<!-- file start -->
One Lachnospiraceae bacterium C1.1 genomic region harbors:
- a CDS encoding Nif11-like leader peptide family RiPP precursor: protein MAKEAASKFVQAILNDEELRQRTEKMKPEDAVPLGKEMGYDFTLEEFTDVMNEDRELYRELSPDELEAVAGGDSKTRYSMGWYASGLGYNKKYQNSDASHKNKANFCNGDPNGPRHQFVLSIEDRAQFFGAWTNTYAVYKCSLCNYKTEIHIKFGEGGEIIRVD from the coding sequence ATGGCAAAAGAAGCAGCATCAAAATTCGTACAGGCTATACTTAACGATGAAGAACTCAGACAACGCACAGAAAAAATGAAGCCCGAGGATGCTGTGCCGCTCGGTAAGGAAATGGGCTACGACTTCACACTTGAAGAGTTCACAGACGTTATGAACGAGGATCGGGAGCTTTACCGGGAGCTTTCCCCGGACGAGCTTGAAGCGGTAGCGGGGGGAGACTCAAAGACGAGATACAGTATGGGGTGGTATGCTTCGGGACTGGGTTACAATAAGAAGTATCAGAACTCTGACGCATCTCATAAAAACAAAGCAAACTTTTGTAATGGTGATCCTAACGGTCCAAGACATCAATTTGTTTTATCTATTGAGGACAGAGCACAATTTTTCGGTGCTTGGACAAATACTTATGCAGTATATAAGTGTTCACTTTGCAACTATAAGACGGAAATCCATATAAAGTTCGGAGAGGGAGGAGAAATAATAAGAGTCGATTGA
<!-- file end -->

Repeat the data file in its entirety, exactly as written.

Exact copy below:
One Lachnospiraceae bacterium C1.1 genomic region harbors:
- a CDS encoding Nif11-like leader peptide family RiPP precursor: protein MAKEAASKFVQAILNDEELRQRTEKMKPEDAVPLGKEMGYDFTLEEFTDVMNEDRELYRELSPDELEAVAGGDSKTRYSMGWYASGLGYNKKYQNSDASHKNKANFCNGDPNGPRHQFVLSIEDRAQFFGAWTNTYAVYKCSLCNYKTEIHIKFGEGGEIIRVD from the coding sequence ATGGCAAAAGAAGCAGCATCAAAATTCGTACAGGCTATACTTAACGATGAAGAACTCAGACAACGCACAGAAAAAATGAAGCCCGAGGATGCTGTGCCGCTCGGTAAGGAAATGGGCTACGACTTCACACTTGAAGAGTTCACAGACGTTATGAACGAGGATCGGGAGCTTTACCGGGAGCTTTCCCCGGACGAGCTTGAAGCGGTAGCGGGGGGAGACTCAAAGACGAGATACAGTATGGGGTGGTATGCTTCGGGACTGGGTTACAATAAGAAGTATCAGAACTCTGACGCATCTCATAAAAACAAAGCAAACTTTTGTAATGGTGATCCTAACGGTCCAAGACATCAATTTGTTTTATCTATTGAGGACAGAGCACAATTTTTCGGTGCTTGGACAAATACTTATGCAGTATATAAGTGTTCACTTTGCAACTATAAGACGGAAATCCATATAAAGTTCGGAGAGGGAGGAGAAATAATAAGAGTCGATTGA